Massively-Multiplayer Online Role-Playing Game (MMORPG)

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Massively-multiplayer online role-playing game (MMORPG) is a type of massively multiplayer online game (MMOG). It is a computer-based role playing game in which at least one thousand people are interacting, competing or collaborating at the same time within a virtual environment.

Contents

Basic Characteristics

Screenshot of a scene in World of Warcraft: Blood elf Paladin in the capital Silvermoon City

While MMORPGs can vary a lot regarding their story, graphics or handling there are also a number of features they have in common:

  • The player needs a client to connect to a server which is most commonly run by the game publisher. This server hosts the virtual world and stores the player's data and progress in the game.
  • Fantasy is the most popular theme of MMORPGs (see also: Examples of MMORPGs). Further possible genres are science fiction, historical, sports, horror, real life and super hero.
  • The user plays a fictional character represented by an avatar.
  • The game takes place in a persistent, ongoing world that can not be stopped or restarted by the player, but continues to exist and evolve even when the player exits the game.
  • In almost every MMORPG, it is a player's main aim to progress and see how their character develops.
  • Social interaction and cooperative behaviour are essential elements of MMORPGs.
  • Players act anonymously which allows them to try out different behaviours without having to fear consequences in real life.
  • Players communicate via integrated chat by using a particular type of jargon. (Some of the most common terms and abbreviations can be found in Nick Yee's MMORPG Lexicon.)

MMORPG as Topic of Research

Logo of the Exploring Virtual Environments project of the Professorship of Media Use at the Chemnitz University of Technology

Nick Yee is one of the most famous researchers in the field of massively-multiplayer online role-playing games. Yee is working as a research scientist at the Palo Alto Research Center. Within his so-called Deadalus Project, a long-running study on psychological and sociological aspects of MMORPGs, he surveyed over 40,000 MMORPG players and published numerous articles on topics such as demographics of players, gender differences, motivations for play, computer game addiction and play as social phenomenon. On 8th March 2009, Yee announced to put the project into hibernation mode after six years of running.

Within the project Exploring Virtual Environments (EVE) the Professorship of Media Use at the Chemnitz University of Technology researches in the fields of media psychology and computer game studies. Studies on MMORPGs, including topics like the creation of avatars, the attractiveness of avatars and the schema of childlike characteristics in World of Warcraft, are an integral part of research and teaching at the professorship. Further information about the findings within the EVE project can be found in the student papers, studies and publications sections of the project homepage.

There are also about 5,780 papers, abstracts and citations on MMORPGs available on Google Scholar.

Examples of MMORPGs

There is a large variety of MMORPGs available. Some of them are free, for other games players have to pay a monthly subscription. The web development company Cyber Creations Inc. provides a long list of MMORPGs on their Website including information about genre, game developer, release date, monthly fee and a rating of each MMORPG.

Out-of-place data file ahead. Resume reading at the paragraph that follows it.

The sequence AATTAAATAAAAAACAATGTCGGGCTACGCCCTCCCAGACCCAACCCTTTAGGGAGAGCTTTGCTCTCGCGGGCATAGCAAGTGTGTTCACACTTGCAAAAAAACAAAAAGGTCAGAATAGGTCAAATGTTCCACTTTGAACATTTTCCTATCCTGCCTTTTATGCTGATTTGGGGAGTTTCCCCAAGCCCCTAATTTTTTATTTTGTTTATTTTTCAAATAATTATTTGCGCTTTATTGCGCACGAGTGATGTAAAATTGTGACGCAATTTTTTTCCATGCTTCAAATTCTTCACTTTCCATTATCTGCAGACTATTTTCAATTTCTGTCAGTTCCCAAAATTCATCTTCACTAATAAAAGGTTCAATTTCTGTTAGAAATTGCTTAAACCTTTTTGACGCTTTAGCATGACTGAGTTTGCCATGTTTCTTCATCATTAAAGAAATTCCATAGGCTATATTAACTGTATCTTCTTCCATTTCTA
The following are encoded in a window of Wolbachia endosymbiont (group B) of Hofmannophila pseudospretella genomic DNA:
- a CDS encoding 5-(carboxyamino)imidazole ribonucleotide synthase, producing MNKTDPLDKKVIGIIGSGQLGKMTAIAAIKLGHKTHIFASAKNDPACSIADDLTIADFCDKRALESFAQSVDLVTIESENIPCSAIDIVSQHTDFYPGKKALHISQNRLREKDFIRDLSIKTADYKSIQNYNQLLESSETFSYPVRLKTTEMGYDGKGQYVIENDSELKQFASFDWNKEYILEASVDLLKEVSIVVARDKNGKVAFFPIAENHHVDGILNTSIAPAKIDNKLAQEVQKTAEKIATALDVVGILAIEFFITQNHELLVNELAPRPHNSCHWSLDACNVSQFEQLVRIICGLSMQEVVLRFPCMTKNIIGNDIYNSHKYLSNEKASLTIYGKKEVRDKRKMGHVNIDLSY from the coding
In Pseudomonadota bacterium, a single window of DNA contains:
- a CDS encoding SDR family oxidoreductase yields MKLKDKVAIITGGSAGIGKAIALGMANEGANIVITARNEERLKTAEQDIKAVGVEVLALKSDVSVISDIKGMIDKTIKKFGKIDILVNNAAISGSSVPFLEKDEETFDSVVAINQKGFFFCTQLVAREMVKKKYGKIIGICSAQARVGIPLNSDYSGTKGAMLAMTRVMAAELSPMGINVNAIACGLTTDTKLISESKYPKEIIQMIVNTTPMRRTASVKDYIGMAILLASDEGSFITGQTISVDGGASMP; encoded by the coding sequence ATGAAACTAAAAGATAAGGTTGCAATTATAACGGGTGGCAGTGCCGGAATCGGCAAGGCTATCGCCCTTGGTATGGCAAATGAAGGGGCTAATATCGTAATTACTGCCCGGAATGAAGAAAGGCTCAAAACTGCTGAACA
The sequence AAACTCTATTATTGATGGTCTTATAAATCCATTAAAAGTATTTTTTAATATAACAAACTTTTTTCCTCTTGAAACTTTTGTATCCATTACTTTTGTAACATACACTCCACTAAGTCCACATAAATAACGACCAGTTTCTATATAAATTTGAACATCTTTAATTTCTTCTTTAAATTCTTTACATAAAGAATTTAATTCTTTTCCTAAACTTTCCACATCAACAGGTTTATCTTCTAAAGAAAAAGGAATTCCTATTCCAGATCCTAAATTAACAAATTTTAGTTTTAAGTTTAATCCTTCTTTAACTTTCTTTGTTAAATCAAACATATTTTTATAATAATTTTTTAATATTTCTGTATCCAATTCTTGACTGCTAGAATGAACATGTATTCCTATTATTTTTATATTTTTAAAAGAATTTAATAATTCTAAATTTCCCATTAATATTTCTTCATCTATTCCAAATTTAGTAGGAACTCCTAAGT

The following tables show a selection of pay-to-play and free MMORPGs which are ranked by GameOgre.com as the top massively multiplayer online role-playing games. The ranking is based on different aspects such as, among other things, playability, popularity and community support.

Pay-to-Play MMORPGs
Name of the Game Genre Developer
World of Warcraft Fantasy Blizzard Entertainment
Lord of the Rings Online Fantasy Turbine, Inc.
Aion Fantasy NCSoft
EVE Online Science Fiction CCP Games
Final Fantasy XI Fantasy Square Enix
City of Heroes/City of Villains Super Hero Paragon Studios
Champions Online Super Hero Cryptic Studios
Dark Age of Camelot Fantasy Mythic Entertainment
Warhammer Online Fantasy Mythic Entertainment
Age of Conan Fantasy Funcom
Free MMORPGs
Name of the Game Genre Developer
Guild Wars Fantasy ArenaNet
RuneScape Fantasy Jagex Ltd
Dungeons & Dragons Online Fantasy Turbine, Inc.
Perfect World Fantasy Perfect World Entertainment
Free Realms Fantasy Sony Online Entertainment
FlyFF Fantasy Aeonsoft
Rappelz Fantasy NFlavor
AdventureQuest Worlds Fantasy Artix Entertainment
Maple Story Fantasy Wizet Corporation
Sword of the New World Fantasy IMC Games

Gallery of MMORPG Screenshots


References

  • Bestmmorpg2011.com (2011) 'Best MMORPG games in 2011' [online], available: Top MMORPG [accessed 12 Feb 2011].
  • Filiciak, M. (2003) 'Hyperidentities: Postmodern Identity Patterns in Massively Multiplayer Online Role-Playing Games', in Wolf M. J. P. and Perron B., eds., The Video Game Theory Reader, New York and London: Routledge, 87-102.
  • Myers, D. (2009) 'The Video Game Aestethic: Play as Form', in Wolf M. J. P. and Perron B., eds., The Video Game Theory Reader 2, New York and London: Routledge, 45-63.
  • Perron, B. and Wolf M. J. P. (2009) 'Introduction', in Wolf M. J. P. and Perron B., eds., The Video Game Theory Reader 2, New York and London: Routledge, 1-21.
  • Yee, N. (2009) 'The Deadalus Project: MMORPG Research, Cyberculture, MMORPG Psychology' [online], available: http://www.nickyee.com/daedalus/ [accessed 03 Nov 2009].
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